Marjolein Das - endowed professor of Urban Statistics at the Centre for BOLD Cities - Michiel van Nieuwstadt and Marije Elferink-Gemser published a new article in the Journal of Sport Sciences, in which they examined the role of urbanity in talent development in Dutch football.
In mainstream media you see a lot of stories of elite football players growing up in deprived neighbourhoods like the outskirts of Paris or Sao Paulo. The question is if there are indeed places that yield an exceptionally high number of successful athletes. Earlier research shows that these so-called "talent hotspots" do exist in the development of elite athletes worldwide: ranging from world-class speed skaters born in the Netherlands to long distance runners from the Kenyan Rift valley.
Marjolein Das' key interest is the interaction between people and their social (urban) environment.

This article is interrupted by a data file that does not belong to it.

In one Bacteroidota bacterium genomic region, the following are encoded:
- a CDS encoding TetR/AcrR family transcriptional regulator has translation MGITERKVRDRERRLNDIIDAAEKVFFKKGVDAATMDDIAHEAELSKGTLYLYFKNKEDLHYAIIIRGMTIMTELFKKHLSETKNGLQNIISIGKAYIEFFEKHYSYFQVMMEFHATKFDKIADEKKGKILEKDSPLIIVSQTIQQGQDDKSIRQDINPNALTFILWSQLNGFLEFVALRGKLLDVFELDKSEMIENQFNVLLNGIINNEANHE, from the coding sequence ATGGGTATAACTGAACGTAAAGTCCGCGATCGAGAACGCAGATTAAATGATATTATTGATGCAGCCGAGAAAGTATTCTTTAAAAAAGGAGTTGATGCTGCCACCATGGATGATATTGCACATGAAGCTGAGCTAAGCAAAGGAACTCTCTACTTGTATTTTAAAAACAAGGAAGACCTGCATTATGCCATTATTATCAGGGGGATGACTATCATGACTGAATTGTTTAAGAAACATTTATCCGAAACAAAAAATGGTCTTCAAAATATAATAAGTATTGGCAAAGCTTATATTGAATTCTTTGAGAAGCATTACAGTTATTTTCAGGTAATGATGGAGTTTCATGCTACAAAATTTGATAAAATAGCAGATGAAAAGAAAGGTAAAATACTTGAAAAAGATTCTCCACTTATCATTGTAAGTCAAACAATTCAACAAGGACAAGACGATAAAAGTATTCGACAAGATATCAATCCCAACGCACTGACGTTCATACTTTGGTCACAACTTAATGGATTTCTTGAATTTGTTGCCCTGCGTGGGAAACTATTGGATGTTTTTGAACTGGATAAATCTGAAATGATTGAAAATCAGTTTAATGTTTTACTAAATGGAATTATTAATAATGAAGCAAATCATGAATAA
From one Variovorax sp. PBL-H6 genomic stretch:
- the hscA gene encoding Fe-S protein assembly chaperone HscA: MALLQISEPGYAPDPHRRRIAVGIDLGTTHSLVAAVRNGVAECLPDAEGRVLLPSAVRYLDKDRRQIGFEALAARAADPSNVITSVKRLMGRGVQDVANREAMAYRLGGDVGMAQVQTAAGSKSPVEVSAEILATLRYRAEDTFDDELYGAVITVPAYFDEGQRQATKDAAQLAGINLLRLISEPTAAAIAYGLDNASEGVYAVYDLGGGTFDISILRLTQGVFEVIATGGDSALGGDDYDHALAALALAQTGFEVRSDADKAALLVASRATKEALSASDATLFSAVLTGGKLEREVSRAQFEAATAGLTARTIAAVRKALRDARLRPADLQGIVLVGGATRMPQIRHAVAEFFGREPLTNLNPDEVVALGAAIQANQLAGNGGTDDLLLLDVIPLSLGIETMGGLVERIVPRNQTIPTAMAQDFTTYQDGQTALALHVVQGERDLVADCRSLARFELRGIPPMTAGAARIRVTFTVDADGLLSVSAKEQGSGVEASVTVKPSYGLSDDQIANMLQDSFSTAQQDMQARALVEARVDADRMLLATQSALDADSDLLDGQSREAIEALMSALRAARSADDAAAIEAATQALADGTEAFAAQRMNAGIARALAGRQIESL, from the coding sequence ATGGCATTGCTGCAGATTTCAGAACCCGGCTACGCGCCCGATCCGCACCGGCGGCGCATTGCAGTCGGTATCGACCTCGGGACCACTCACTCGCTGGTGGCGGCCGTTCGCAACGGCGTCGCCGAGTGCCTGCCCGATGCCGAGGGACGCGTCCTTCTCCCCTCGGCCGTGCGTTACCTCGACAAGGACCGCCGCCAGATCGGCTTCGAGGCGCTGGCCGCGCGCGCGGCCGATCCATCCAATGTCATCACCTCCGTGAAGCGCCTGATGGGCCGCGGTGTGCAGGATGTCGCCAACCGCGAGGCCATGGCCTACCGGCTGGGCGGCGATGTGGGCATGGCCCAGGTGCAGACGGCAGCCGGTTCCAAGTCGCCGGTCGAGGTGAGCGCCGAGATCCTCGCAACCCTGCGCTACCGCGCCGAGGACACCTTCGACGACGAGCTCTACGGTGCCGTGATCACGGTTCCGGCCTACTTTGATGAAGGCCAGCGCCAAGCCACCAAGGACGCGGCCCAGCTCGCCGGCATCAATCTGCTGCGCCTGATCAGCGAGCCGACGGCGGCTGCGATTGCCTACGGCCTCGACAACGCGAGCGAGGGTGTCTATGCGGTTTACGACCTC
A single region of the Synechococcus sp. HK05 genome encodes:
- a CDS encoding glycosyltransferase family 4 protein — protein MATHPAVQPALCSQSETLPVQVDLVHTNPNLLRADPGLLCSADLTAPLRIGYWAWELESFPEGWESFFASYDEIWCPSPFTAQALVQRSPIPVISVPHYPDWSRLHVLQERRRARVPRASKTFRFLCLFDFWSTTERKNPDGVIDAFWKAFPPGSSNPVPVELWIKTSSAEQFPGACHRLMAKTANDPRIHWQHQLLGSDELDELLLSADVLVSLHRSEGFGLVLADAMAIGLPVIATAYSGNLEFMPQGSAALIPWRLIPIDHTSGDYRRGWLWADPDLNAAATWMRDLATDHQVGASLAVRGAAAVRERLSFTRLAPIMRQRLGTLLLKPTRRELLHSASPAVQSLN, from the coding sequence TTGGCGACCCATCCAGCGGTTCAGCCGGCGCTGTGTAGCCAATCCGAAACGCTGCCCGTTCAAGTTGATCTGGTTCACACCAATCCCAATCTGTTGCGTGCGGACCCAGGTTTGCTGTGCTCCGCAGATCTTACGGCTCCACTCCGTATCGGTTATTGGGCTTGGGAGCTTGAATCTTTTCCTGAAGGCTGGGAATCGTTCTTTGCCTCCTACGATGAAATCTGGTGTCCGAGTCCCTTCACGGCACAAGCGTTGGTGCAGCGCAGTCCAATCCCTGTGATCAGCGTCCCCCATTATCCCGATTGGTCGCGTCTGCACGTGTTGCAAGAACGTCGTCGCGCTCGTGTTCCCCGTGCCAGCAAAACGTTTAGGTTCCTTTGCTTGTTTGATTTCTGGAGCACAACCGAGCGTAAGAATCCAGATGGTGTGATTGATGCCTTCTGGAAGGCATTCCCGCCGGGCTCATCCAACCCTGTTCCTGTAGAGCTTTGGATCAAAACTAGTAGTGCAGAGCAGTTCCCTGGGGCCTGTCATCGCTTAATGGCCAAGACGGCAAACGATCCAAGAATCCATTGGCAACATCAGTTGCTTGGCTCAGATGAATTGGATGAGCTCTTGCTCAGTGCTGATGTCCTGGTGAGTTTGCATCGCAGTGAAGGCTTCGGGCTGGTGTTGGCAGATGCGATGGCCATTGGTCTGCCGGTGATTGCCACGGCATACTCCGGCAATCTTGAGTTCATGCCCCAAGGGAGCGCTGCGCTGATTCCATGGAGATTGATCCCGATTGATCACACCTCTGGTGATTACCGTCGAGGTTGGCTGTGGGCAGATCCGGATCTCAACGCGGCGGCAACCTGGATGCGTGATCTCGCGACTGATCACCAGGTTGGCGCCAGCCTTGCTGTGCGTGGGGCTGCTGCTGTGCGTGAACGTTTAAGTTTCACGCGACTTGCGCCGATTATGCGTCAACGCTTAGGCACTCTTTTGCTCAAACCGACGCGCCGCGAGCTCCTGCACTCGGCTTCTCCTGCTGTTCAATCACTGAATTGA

This study, written by Michiel van Nieuwstadt, Marjolein Das and Marije Elferink-Gemser, examined if regional hotspots for the development of football talent also exist in the Netherlands. The results suggest that talent hotspots exist in all Dutch municipalities. On average, urban municipalities have a higher yield of elite football players than rural areas.
Rather than being an effect of urbanity, this study shows that the population composition is related to the presence of hotspots in Dutch Football. Specifically, a higher median income and a higher proportion of people with a non-western background are related to a relatively high probability of players reaching an elite level. These results suggest that characteristics of the built environment, such as indoor and outdoor play opportunities, may be less influential in talent development than previously assumed.
If you are interested in reading more, you can find the full article here (open source).